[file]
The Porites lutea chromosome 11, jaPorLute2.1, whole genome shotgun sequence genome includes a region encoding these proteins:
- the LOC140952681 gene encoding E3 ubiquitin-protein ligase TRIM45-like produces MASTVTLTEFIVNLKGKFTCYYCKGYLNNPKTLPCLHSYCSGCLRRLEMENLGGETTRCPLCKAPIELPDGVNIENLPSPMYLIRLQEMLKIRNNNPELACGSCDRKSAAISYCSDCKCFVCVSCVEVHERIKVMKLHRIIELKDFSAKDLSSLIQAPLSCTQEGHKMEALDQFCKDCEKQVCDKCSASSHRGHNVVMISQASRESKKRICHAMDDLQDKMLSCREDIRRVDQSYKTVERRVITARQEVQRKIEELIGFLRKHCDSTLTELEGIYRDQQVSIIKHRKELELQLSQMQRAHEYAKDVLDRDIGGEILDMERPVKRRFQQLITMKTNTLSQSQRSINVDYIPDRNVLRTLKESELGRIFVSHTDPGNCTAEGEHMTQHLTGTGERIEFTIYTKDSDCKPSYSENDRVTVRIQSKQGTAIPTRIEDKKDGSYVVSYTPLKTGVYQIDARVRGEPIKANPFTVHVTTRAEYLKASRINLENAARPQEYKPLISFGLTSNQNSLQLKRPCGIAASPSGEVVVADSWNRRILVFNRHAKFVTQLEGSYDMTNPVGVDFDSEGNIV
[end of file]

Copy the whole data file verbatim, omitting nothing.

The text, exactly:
The Porites lutea chromosome 11, jaPorLute2.1, whole genome shotgun sequence genome includes a region encoding these proteins:
- the LOC140952681 gene encoding E3 ubiquitin-protein ligase TRIM45-like produces MASTVTLTEFIVNLKGKFTCYYCKGYLNNPKTLPCLHSYCSGCLRRLEMENLGGETTRCPLCKAPIELPDGVNIENLPSPMYLIRLQEMLKIRNNNPELACGSCDRKSAAISYCSDCKCFVCVSCVEVHERIKVMKLHRIIELKDFSAKDLSSLIQAPLSCTQEGHKMEALDQFCKDCEKQVCDKCSASSHRGHNVVMISQASRESKKRICHAMDDLQDKMLSCREDIRRVDQSYKTVERRVITARQEVQRKIEELIGFLRKHCDSTLTELEGIYRDQQVSIIKHRKELELQLSQMQRAHEYAKDVLDRDIGGEILDMERPVKRRFQQLITMKTNTLSQSQRSINVDYIPDRNVLRTLKESELGRIFVSHTDPGNCTAEGEHMTQHLTGTGERIEFTIYTKDSDCKPSYSENDRVTVRIQSKQGTAIPTRIEDKKDGSYVVSYTPLKTGVYQIDARVRGEPIKANPFTVHVTTRAEYLKASRINLENAARPQEYKPLISFGLTSNQNSLQLKRPCGIAASPSGEVVVADSWNRRILVFNRHAKFVTQLEGSYDMTNPVGVDFDSEGNIV